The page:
Emotions that are kept inside may eventually burst into a disaster in the long run. So, it is always important to vent them out. Good emotional health is a rare phenomenon these days. Negative emotions like anxiety, stress, fear, anger, jealousy, hatred, doubt and impatience can affect your health to a great extent. Certain incidents like getting fired from a job, going through a tumultuous marriage, experiencing monetary issues or coping with the death of a loved one can be detrimental and wreak havoc on your mental and emotional well-being, and in turn take a toll on your health.
1. AngerAnger is defined as an intense feeling in response to feeling frustrated, hurt, disappointed or threatened. If addressed quickly and expressed in a healthy way, anger is good for your health. But most of the time, anger is detrimental to your health. In particular, anger can affect your reasoning ability and cause an increased risk of cardiovascular disease. Anger ramps up the ‘fight-or-flight’ reaction in the body, thus leading to an excess secretion of stress hormones like adrenaline, noradrenaline and cortisol. This causes the brain’s amygdala (an area involved with experiencing emotions) to overreact, and it pushes more blood to the frontal lobe (the area in charge of reasoning). The excess blood in the reasoning area can disrupt your thinking process. This is why people say that “anger is blinding”. It can lead you to throw your phone, laptop or anything you are carrying at that moment. Moreover, anger leads to tightening of the blood vessels, resulting in a spike in your heart rate, blood pressure and breathing. If this happens frequently, it causes wear and tear on your artery walls.
2. WorryChronic worrying can trigger a host of health problems. It affects the spleen and weakens the stomach. It causes changes in the functions of neurotransmitters, especially serotonin. So, when you worry a lot, your body receives chemicals that guide it to respond with an upset or weak stomach. Worrying or obsessing about a certain issue leads to problems like vomiting, diarrhea, stomach troubles and other chronic medical issues. Excess worrying is also linked to chest pain, high blood pressure, weakened immunity and early aging. Moreover, worrying too much about a certain thing puts a great amount of pressure on the muscles in the stomach, which in turn places pressure on the stomach. Any pressure on the stomach changes the way your stomach feels. For instance, you might have experienced situations when you have had butterflies in your stomach due to excess worrying. Worrying too much is also bad for your personal relationships. A 2011 study led by a Case Western Reserve University faculty member in psychology reports that worrying can be so intrusive and obsessive that it can interfere in the person’s life and endanger the health of social relationships. At the same time, worry may also make you absent minded or neglectful of your health. Excessive worry disturbs your peace of mind, making it harder to enjoy sound sleep. Sleep disturbance can take a toll on your health in many ways.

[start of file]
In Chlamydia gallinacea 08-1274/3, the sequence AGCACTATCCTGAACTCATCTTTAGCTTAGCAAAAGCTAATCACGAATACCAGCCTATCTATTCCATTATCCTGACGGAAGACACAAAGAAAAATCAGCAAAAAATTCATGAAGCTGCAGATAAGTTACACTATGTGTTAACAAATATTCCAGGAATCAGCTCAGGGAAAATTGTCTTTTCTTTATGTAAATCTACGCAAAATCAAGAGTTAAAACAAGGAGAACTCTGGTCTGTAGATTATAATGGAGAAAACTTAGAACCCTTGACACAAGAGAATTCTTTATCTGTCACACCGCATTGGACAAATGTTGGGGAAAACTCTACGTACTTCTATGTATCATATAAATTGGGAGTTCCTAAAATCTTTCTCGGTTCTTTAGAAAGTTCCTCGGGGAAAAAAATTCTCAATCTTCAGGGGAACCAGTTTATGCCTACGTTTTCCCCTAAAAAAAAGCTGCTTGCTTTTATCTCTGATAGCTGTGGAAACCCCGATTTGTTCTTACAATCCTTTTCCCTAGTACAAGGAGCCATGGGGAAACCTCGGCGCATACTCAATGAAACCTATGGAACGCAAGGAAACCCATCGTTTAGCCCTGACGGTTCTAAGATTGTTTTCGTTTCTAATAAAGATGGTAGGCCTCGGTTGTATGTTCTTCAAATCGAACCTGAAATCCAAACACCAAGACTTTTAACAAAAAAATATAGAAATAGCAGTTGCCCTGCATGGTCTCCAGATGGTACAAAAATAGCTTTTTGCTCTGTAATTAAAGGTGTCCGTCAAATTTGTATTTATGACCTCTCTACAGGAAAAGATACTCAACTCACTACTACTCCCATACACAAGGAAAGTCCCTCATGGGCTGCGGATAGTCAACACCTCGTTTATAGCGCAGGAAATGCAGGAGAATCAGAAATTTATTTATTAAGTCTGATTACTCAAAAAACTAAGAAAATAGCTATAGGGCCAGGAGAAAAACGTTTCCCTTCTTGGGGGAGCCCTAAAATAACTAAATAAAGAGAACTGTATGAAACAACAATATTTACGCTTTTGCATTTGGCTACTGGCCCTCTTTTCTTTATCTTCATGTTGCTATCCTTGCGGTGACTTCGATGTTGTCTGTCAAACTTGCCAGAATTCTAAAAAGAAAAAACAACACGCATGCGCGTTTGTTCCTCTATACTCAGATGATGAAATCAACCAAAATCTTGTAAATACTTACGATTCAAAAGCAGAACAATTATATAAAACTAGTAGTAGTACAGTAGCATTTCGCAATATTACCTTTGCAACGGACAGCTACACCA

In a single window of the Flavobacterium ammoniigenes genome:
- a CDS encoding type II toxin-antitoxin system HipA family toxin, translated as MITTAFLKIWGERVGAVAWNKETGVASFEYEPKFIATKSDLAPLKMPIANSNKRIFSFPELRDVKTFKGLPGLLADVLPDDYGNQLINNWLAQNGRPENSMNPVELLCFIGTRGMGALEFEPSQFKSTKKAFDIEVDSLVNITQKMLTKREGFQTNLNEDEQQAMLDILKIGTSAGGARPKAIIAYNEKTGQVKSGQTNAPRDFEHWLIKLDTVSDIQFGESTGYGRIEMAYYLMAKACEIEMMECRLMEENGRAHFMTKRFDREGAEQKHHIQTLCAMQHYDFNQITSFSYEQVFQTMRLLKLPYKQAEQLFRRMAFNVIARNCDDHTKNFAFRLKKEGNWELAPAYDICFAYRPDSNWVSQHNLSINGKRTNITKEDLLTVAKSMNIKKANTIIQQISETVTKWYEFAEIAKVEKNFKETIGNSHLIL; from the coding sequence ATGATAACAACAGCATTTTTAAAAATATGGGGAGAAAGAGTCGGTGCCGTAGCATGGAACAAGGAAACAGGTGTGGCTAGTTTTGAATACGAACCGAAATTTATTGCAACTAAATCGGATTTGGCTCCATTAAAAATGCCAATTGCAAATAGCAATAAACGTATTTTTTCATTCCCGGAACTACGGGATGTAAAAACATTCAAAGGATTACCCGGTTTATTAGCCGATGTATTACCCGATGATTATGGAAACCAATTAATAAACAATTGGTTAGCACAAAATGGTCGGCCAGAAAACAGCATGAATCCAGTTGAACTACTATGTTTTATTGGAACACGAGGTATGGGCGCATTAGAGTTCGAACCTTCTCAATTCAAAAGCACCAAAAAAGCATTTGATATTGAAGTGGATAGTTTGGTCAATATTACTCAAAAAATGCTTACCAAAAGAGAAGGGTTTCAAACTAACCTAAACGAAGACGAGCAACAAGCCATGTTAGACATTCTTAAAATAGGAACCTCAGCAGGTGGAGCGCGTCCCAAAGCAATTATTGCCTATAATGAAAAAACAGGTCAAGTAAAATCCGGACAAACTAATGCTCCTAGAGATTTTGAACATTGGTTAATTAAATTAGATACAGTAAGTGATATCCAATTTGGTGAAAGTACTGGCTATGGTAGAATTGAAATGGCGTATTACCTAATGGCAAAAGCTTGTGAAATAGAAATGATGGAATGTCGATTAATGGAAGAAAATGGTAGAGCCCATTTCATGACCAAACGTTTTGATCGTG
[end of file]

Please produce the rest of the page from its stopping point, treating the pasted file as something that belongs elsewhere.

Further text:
3. Sadness or GriefOut of several emotions that one goes through in life, sadness is the longest-lasting emotion. Sadness or grief weakens the lungs, causing fatigue and shortness of breath. It disturbs the easy flow of your breath by narrowing the passageway in the bronchial tubes. When you are filled with grief or sorrow, your breath cannot flow in and out of your lungs easily, thus leading to asthma attacks or various other bronchial conditions. A 2003 report in Acupuncture Today reports that sadness comes from the heart, damages the lungs, then comes back to damage the heart. If the lungs are truly damaged, one needs to look for other signs of lung qi or yin deficiency, such as coughing, shortness of breath, etc. Depression and melancholy also ruin your skin and can even cause constipation and a low blood oxygen count. Also, people who are depressed tend to gain or lose weight more easily, and are even easily addicted to drugs or other harmful substances. When feeling sad and distressed, do not hold back your tears. Letting them flow helps release the emotion. Interestingly, emotional tears have actually been found to contain stress hormones and neurotransmitters associated with stress.
4. StressEveryone feels and reacts to stress in different ways. Mild stress can be good for your health and can help you perform better. However, when stress is excessive, it can lead to high blood pressure, asthma, ulcers and irritable bowel syndrome. In fact, stress is a leading contributor to heart disease. Stress causes an increase in blood pressure and cholesterol levels. Plus, it encourages unhealthy habits and behaviors such as smoking, physical inactivity and overeating. All these factors may damage the artery walls and can cause heart problems. Stress manifests itself through symptoms like migraines, grinding your teeth, heart palpitations, light-headedness, exhaustion, insomnia, nausea and a decreased or increased appetite. In fact, stress can lead to numerous other health conditions, including:
- Asthmatic conditions
- Excessive hair loss and even baldness
- Mouth ulcers and excessive dryness
- Mental problems, such as insomnia, headaches, personality changes and irritability
- Cardiovascular disease and hypertension
- Spasmodic pains in the neck and shoulders, musculoskeletal aches, lower back pain, and various minor muscular twitches and nervous tics
- Skin outbreaks, such as eczema and psoriasis
- Unhealthy reproductive system, leading to menstrual disorders and recurrent vaginal infections in women and impotence and premature ejaculation among men
- Diseases of the digestive tract including gastritis, stomach and duodenal ulcers, ulcerative colitis and irritable colon